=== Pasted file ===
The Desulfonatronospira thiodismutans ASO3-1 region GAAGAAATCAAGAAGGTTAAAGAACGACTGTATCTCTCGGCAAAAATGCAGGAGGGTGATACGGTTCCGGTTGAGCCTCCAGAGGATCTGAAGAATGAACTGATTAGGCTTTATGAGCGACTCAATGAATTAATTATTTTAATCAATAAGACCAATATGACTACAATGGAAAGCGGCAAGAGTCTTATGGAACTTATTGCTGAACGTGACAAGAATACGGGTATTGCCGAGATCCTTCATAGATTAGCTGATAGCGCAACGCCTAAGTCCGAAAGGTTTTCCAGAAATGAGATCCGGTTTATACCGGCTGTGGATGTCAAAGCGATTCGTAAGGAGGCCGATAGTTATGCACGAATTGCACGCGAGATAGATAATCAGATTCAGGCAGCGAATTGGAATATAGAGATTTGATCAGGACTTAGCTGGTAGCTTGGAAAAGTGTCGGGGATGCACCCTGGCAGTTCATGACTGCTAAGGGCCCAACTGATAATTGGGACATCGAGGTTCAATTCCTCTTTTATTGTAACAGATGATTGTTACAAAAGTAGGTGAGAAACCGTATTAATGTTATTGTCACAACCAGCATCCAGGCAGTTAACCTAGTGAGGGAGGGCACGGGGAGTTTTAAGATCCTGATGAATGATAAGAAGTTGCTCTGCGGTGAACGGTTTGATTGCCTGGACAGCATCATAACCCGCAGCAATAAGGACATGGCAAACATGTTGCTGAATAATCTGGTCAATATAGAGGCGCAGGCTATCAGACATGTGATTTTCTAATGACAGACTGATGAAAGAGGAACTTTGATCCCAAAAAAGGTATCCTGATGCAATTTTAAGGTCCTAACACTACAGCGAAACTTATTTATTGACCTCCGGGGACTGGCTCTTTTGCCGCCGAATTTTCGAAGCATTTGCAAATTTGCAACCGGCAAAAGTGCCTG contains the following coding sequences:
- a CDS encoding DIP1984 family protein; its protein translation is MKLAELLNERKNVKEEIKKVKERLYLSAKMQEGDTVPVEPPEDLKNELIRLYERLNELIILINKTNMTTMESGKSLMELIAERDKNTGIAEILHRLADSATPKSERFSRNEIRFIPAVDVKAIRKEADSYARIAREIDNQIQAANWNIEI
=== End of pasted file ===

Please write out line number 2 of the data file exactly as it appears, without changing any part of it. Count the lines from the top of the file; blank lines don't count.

- a CDS encoding DIP1984 family protein; its protein translation is MKLAELLNERKNVKEEIKKVKERLYLSAKMQEGDTVPVEPPEDLKNELIRLYERLNELIILINKTNMTTMESGKSLMELIAERDKNTGIAEILHRLADSATPKSERFSRNEIRFIPAVDVKAIRKEADSYARIAREIDNQIQAANWNIEI